Yemen’s Fast-Growing Private Universities Stir Debate
SANA’A—Private universities in Yemen have grown so fast that in 20 years they have come to triple the number of public institutions.
But fast growth has led to controversy: Their supporters say they fill important gaps in education, while critics say they have created as many problems as they solve, mirroring the debate about such institutions elsewhere in the Arab world.
The first private university was established in Yemen in 1994. Since then, the organizations have been the subject of endless debates and often been accused of being more interested in financial gain than in improving the country’s education. Private-university officials reject those accusations.
“Today, private universities are indispensable,” said Hamid Aklan, the president of the University of Science and Technology, a private university in Sana’a. “They ease the burdens on the state, which face many more applicants than they can absorb.”
According to Aklan, private universities have better budgets for science and research. “The first dental college in Yemen was in our private university,” he said. “We had the biggest hospital in the country and our pharmacology lab is very sophisticated.” In contrast, he said, public universities are suffering from weak financial and technical resources.
Ahmed Beshr, the president of Future University, another private university in Sana’a, agrees with Aklan on the important role of such institutions. “We accommodate a large number of students in modern buildings and equipped halls.” He said private universities offer specialties required by the labor market, such as computer science, languages and banking.
The government’s policy has been to encourage the creation of private universities in order to attract private investment into higher education, promote quality and meet the growing demand for higher education. Now, there are 42 private universities all over the country.
But according to Yemen’s General Statistics Organization, in 2012 some 320,000 students were enrolled in public universities while only about 45,000 students were enrolled in private ones.
“These indicators speak,” said Zikra Motahar, general director of research at the ministry of higher education. “Students still prefer public universities because they are more reliable.”
Ibtisam Abdel-Aziz, an English-literature student at the University of Sanaa, took the necessary exam twice just to be enrolled at a public institution. “I was able to enroll in private university; still I preferred to join the prestigious University of Sana’a.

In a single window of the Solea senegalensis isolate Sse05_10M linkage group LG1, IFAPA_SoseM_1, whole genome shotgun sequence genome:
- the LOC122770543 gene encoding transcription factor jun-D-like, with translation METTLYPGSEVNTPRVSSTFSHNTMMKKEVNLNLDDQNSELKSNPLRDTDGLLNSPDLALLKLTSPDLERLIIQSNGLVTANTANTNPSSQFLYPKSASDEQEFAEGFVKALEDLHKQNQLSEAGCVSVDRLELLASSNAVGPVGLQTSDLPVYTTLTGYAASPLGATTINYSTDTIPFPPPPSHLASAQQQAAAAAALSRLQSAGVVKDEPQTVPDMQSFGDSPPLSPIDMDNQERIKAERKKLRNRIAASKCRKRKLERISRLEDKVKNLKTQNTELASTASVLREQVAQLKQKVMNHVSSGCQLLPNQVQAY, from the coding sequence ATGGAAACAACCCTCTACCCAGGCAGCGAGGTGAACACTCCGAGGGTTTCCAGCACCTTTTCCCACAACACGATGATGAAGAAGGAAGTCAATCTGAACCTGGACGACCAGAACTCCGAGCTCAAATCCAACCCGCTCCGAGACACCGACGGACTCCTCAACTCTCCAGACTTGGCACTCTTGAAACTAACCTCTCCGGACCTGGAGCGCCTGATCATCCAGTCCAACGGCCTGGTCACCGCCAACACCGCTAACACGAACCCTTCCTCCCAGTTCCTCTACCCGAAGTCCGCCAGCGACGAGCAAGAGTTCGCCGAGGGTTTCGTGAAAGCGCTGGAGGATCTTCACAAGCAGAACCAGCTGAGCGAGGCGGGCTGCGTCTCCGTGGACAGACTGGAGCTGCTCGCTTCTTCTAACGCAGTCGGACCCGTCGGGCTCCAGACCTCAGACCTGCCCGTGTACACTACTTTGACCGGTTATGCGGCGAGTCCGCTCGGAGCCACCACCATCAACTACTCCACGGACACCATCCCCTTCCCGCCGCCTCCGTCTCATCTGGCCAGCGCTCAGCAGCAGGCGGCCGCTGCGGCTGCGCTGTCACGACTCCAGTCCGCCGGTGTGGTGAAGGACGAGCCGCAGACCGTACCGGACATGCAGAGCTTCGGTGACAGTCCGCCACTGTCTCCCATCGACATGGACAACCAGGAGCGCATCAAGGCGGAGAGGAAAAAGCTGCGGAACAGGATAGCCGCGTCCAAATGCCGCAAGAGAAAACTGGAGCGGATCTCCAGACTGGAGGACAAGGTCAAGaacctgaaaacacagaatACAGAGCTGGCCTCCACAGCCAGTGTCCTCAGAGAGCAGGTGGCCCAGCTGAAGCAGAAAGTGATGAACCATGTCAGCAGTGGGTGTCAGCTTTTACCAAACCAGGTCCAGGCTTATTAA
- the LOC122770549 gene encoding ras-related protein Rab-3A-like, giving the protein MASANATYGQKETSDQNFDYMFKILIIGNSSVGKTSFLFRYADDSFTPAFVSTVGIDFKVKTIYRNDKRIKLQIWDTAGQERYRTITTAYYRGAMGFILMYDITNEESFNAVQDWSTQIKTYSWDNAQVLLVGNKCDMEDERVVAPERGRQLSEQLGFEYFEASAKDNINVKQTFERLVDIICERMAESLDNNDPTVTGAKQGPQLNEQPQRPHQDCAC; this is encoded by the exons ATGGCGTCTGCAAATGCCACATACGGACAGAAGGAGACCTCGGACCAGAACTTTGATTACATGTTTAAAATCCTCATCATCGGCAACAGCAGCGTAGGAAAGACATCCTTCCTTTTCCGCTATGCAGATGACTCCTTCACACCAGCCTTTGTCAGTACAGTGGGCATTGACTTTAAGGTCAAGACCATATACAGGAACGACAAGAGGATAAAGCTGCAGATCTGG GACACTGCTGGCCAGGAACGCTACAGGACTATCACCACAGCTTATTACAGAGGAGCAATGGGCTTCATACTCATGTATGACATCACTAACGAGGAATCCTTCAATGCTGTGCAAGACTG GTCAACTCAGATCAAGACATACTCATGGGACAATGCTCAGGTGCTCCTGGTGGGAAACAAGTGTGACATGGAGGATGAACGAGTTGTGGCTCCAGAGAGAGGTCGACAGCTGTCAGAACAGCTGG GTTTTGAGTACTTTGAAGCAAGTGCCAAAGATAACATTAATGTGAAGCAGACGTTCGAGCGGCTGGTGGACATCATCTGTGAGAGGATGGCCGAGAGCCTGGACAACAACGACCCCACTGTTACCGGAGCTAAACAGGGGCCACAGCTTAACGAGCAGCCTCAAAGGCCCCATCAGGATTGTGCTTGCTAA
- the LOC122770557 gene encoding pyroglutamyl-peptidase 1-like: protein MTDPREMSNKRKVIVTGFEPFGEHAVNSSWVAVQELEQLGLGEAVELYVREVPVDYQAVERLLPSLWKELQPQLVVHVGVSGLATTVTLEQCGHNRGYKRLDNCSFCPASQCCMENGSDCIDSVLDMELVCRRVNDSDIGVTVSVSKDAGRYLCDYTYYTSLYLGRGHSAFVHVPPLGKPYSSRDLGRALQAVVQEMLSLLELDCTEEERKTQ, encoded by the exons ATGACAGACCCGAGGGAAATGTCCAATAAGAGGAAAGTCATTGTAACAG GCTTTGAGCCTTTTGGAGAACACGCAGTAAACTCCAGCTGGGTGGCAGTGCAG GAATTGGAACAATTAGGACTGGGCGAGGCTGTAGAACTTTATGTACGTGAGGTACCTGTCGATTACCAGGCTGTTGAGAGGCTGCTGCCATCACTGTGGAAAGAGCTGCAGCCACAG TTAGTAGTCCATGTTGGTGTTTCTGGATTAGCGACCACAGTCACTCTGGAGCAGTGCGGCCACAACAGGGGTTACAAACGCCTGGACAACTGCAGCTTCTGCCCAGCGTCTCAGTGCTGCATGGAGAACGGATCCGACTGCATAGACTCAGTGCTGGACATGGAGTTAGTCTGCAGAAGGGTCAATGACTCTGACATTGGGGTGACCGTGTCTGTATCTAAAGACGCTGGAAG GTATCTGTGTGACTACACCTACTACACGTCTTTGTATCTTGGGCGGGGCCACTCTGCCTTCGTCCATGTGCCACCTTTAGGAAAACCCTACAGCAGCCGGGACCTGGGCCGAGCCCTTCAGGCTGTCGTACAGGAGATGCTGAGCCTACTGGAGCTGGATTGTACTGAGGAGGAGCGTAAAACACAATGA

But in a country where political unrest has been going on for three years, if not longer, private universities enjoy much more stability than public universities.
“We are far away from any disturbances, which keep the educational process going on without interruptions during the school year,” Aklan said, pointing to the turmoil in public universities due to student demonstrations.
Continued economic decline and a deterioration in the country’s security continued in 2013, leading to a disruption of education in the country where unemployment rates have risen to 40 percent, with 60 percent unemployment among young people.
Critics say private universities don’t contribute to the development of Yemen, the Arab world’s poorest country. Private universities, despite their sometimes strong revenue from students, have failed to hire high-quality full-time faculty members or support research, critics say. “Most of them focus on humanitarian disciplines, which are less costly,” said Motahar, of the education ministry. “Only one private university offers scientific disciplines and with too high a cost to students,” she said.
The education of the country’s youth would not be improved by setting up more private universities, critics say. “The private universities often admit students whose marks are not high enough for admittance to the equivalent faculties at the state universities,” said Adnan Al-Saqqaf, a former professor at a public university. He blamed the admission policies set by the education ministry, which let students with the lowest marks join private universities.
Moreover, tenured faculty should make up at least 10 percent of the staff at such institutions, said the education ministry’s Motahar. “Up to now most of the private universities depend on outside professors from the state universities,” she said, adding that there are no radical differences in curriculum between universities. “They have not achieved their founding goal, they work for profit only.”
Nevertheless, some support the value of private universities. “Private universities can play an important role in bridging the gap between demand and supply of quality education,” said Abdullateef Haidar Al-Hakimi, the chairman of the council for accreditation and quality assurance. He added that private universities have more flexibility and resources in designing innovative programs to reduce unemployment.
According to him, the main problem lies in the ministry’s lack of supervision. “The ministry does not have the sufficient capacity to monitor private universities and their commitment to quality and licensing requirements.”
Al-Hakimi hopes to hold real reforms in education this year by investing more in education. “It should be turned into a source of national income for full and complete development of a country,” he said. In his view, better universities would keep better-performing Yemeni students at home and attract students from elsewhere in the Arab world.